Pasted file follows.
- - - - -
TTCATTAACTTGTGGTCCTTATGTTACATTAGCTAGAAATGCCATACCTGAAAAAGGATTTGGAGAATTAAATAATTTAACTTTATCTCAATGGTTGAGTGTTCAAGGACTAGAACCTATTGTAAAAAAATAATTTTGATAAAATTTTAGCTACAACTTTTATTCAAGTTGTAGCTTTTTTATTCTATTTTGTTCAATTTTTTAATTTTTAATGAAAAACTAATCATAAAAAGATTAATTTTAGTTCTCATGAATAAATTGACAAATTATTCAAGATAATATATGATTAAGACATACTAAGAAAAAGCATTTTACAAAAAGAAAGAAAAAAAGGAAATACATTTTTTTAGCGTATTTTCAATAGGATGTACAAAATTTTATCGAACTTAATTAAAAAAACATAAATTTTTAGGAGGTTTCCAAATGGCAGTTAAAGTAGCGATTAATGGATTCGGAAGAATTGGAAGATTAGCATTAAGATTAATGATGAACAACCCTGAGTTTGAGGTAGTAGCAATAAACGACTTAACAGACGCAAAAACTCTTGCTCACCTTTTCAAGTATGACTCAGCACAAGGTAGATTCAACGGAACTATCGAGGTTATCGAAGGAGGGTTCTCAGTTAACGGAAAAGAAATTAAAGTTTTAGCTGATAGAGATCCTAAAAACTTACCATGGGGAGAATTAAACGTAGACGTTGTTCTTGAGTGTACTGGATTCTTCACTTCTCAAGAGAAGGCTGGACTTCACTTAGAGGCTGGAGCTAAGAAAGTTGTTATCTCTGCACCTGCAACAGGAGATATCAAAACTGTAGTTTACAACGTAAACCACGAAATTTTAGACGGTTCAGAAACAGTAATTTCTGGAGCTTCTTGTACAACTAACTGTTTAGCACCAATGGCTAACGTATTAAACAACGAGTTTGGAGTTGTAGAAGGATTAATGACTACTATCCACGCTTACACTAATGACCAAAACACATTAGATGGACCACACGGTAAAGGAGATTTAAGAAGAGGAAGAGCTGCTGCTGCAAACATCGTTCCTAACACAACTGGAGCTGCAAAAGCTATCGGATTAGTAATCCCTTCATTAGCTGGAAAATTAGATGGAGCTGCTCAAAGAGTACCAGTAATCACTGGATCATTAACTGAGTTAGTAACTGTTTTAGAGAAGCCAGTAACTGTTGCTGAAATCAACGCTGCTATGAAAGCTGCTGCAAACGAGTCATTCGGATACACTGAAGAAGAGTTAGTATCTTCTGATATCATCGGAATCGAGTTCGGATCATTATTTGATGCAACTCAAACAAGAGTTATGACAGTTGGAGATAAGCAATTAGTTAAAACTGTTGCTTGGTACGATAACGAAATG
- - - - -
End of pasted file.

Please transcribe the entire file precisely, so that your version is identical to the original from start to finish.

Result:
TTCATTAACTTGTGGTCCTTATGTTACATTAGCTAGAAATGCCATACCTGAAAAAGGATTTGGAGAATTAAATAATTTAACTTTATCTCAATGGTTGAGTGTTCAAGGACTAGAACCTATTGTAAAAAAATAATTTTGATAAAATTTTAGCTACAACTTTTATTCAAGTTGTAGCTTTTTTATTCTATTTTGTTCAATTTTTTAATTTTTAATGAAAAACTAATCATAAAAAGATTAATTTTAGTTCTCATGAATAAATTGACAAATTATTCAAGATAATATATGATTAAGACATACTAAGAAAAAGCATTTTACAAAAAGAAAGAAAAAAAGGAAATACATTTTTTTAGCGTATTTTCAATAGGATGTACAAAATTTTATCGAACTTAATTAAAAAAACATAAATTTTTAGGAGGTTTCCAAATGGCAGTTAAAGTAGCGATTAATGGATTCGGAAGAATTGGAAGATTAGCATTAAGATTAATGATGAACAACCCTGAGTTTGAGGTAGTAGCAATAAACGACTTAACAGACGCAAAAACTCTTGCTCACCTTTTCAAGTATGACTCAGCACAAGGTAGATTCAACGGAACTATCGAGGTTATCGAAGGAGGGTTCTCAGTTAACGGAAAAGAAATTAAAGTTTTAGCTGATAGAGATCCTAAAAACTTACCATGGGGAGAATTAAACGTAGACGTTGTTCTTGAGTGTACTGGATTCTTCACTTCTCAAGAGAAGGCTGGACTTCACTTAGAGGCTGGAGCTAAGAAAGTTGTTATCTCTGCACCTGCAACAGGAGATATCAAAACTGTAGTTTACAACGTAAACCACGAAATTTTAGACGGTTCAGAAACAGTAATTTCTGGAGCTTCTTGTACAACTAACTGTTTAGCACCAATGGCTAACGTATTAAACAACGAGTTTGGAGTTGTAGAAGGATTAATGACTACTATCCACGCTTACACTAATGACCAAAACACATTAGATGGACCACACGGTAAAGGAGATTTAAGAAGAGGAAGAGCTGCTGCTGCAAACATCGTTCCTAACACAACTGGAGCTGCAAAAGCTATCGGATTAGTAATCCCTTCATTAGCTGGAAAATTAGATGGAGCTGCTCAAAGAGTACCAGTAATCACTGGATCATTAACTGAGTTAGTAACTGTTTTAGAGAAGCCAGTAACTGTTGCTGAAATCAACGCTGCTATGAAAGCTGCTGCAAACGAGTCATTCGGATACACTGAAGAAGAGTTAGTATCTTCTGATATCATCGGAATCGAGTTCGGATCATTATTTGATGCAACTCAAACAAGAGTTATGACAGTTGGAGATAAGCAATTAGTTAAAACTGTTGCTTGGTACGATAACGAAATG